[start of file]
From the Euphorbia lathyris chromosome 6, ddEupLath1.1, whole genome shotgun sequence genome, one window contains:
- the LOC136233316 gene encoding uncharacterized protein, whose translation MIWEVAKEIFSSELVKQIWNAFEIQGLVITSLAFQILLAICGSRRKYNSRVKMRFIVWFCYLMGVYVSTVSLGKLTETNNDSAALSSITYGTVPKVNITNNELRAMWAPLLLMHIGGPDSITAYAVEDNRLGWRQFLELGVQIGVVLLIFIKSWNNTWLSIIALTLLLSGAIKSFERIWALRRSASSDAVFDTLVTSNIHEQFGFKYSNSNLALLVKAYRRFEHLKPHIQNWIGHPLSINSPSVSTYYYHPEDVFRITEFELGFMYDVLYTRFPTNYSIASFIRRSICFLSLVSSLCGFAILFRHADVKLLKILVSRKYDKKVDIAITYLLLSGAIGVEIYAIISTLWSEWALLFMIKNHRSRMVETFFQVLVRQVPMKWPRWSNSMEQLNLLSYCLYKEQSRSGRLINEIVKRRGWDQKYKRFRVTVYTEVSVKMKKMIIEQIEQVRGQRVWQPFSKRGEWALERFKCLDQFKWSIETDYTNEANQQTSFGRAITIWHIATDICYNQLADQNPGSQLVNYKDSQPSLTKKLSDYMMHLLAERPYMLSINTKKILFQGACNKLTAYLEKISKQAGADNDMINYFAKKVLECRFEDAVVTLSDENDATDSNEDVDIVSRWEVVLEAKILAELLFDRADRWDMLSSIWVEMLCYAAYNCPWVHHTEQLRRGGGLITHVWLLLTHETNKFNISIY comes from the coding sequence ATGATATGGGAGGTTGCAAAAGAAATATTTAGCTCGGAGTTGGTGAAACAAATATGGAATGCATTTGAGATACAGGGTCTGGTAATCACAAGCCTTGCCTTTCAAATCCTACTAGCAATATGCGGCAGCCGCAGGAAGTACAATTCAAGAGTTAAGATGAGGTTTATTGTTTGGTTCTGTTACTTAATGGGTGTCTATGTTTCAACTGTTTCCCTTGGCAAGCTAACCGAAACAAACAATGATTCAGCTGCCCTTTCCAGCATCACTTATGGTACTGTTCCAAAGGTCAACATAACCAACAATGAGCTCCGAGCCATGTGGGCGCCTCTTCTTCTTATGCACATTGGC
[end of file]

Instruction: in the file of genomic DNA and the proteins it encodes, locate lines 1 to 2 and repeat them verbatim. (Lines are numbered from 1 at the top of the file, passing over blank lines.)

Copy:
From the Euphorbia lathyris chromosome 6, ddEupLath1.1, whole genome shotgun sequence genome, one window contains:
- the LOC136233316 gene encoding uncharacterized protein, whose translation MIWEVAKEIFSSELVKQIWNAFEIQGLVITSLAFQILLAICGSRRKYNSRVKMRFIVWFCYLMGVYVSTVSLGKLTETNNDSAALSSITYGTVPKVNITNNELRAMWAPLLLMHIGGPDSITAYAVEDNRLGWRQFLELGVQIGVVLLIFIKSWNNTWLSIIALTLLLSGAIKSFERIWALRRSASSDAVFDTLVTSNIHEQFGFKYSNSNLALLVKAYRRFEHLKPHIQNWIGHPLSINSPSVSTYYYHPEDVFRITEFELGFMYDVLYTRFPTNYSIASFIRRSICFLSLVSSLCGFAILFRHADVKLLKILVSRKYDKKVDIAITYLLLSGAIGVEIYAIISTLWSEWALLFMIKNHRSRMVETFFQVLVRQVPMKWPRWSNSMEQLNLLSYCLYKEQSRSGRLINEIVKRRGWDQKYKRFRVTVYTEVSVKMKKMIIEQIEQVRGQRVWQPFSKRGEWALERFKCLDQFKWSIETDYTNEANQQTSFGRAITIWHIATDICYNQLADQNPGSQLVNYKDSQPSLTKKLSDYMMHLLAERPYMLSINTKKILFQGACNKLTAYLEKISKQAGADNDMINYFAKKVLECRFEDAVVTLSDENDATDSNEDVDIVSRWEVVLEAKILAELLFDRADRWDMLSSIWVEMLCYAAYNCPWVHHTEQLRRGGGLITHVWLLLTHETNKFNISIY comes from the coding sequence ATGATATGGGAGGTTGCAAAAGAAATATTTAGCTCGGAGTTGGTGAAACAAATATGGAATGCATTTGAGATACAGGGTCTGGTAATCACAAGCCTTGCCTTTCAAATCCTACTAGCAATATGCGGCAGCCGCAGGAAGTACAATTCAAGAGTTAAGATGAGGTTTATTGTTTGGTTCTGTTACTTAATGGGTGTCTATGTTTCAACTGTTTCCCTTGGCAAGCTAACCGAAACAAACAATGATTCAGCTGCCCTTTCCAGCATCACTTATGGTACTGTTCCAAAGGTCAACATAACCAACAATGAGCTCCGAGCCATGTGGGCGCCTCTTCTTCTTATGCACATTGGC